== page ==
Malaria

Certification process

Certification of malaria elimination is the official recognition of malaria-free status granted by WHO. Certification confirms to the international community that the country, at that point in time, has halted local transmission by Anopheles mosquitoes, and that it has created an adequate system for preventing its re-establishment. Certification of malaria elimination is granted for a country as a whole and for all four human malaria species. For malaria-endemic countries, elimination may benefit not only the resident population but also areas such as tourism and investment.

The burden of proof of elimination falls on the country requesting certification. A defensible, plausible argument must be made that all the available evidence has been evaluated and has been found to be consistent with the assertion that malaria elimination has been achieved. High-quality surveillance systems capable of detecting local transmission if it were occurring as well as a locally appropriate programme to prevent its re-establishment also have to be operational.

The final decision on granting certification is made by the WHO Director-General. Countries are expected to continue reporting on an annual basis to WHO on the maintenance of the malaria-free status.

The certification process is described in Malaria elimination: a field manual for low and moderate endemic countries (2007) and in the Weekly Epidemiological Record (18 July 2014).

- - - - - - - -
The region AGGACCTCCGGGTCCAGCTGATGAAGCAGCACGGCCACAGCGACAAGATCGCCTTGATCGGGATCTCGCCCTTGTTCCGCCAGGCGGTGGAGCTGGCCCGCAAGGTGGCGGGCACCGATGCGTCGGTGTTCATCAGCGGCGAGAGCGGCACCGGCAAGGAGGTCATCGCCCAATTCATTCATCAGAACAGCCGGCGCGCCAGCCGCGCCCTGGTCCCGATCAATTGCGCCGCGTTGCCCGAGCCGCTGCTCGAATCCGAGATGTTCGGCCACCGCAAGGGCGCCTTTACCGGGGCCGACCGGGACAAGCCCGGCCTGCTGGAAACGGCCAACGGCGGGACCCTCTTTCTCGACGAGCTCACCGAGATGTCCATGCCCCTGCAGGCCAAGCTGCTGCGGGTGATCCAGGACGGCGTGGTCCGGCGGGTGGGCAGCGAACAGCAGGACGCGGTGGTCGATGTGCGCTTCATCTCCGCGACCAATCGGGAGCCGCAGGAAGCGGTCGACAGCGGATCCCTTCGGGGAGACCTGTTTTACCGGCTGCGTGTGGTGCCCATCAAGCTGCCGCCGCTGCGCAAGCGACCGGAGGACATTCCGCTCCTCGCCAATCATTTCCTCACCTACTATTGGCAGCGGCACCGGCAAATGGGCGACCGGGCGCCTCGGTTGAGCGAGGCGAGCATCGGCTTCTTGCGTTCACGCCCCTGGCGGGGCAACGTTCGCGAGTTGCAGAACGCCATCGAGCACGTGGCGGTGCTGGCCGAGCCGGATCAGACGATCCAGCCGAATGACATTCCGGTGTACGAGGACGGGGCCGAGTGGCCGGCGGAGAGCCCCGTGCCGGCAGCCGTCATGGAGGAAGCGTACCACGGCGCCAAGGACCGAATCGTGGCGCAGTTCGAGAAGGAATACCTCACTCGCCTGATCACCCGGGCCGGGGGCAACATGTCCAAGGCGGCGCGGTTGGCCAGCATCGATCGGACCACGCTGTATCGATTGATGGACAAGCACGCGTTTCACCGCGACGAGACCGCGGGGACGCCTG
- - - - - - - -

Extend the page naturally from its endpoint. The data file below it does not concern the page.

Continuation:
Official register of malaria-free countries

Since the early 1960s, WHO has maintained an official Register of areas where malaria elimination has been achieved. In all, 33 countries and territories have been certified and entered in the WHO official register as having eliminated malaria with specific measures. The most recent additions are the United Arab Emirates (2007), Morocco (2010), Turkmenistan (2010) and Armenia (2011).

A full overview is available in the World Malaria Report 2012, which also contains an overview of the Supplementary list to the official register of 62 countries where malaria never existed or disappeared without specific measures, and where full WHO certification of malaria elimination would not be needed.

Last update: 22 July 2014

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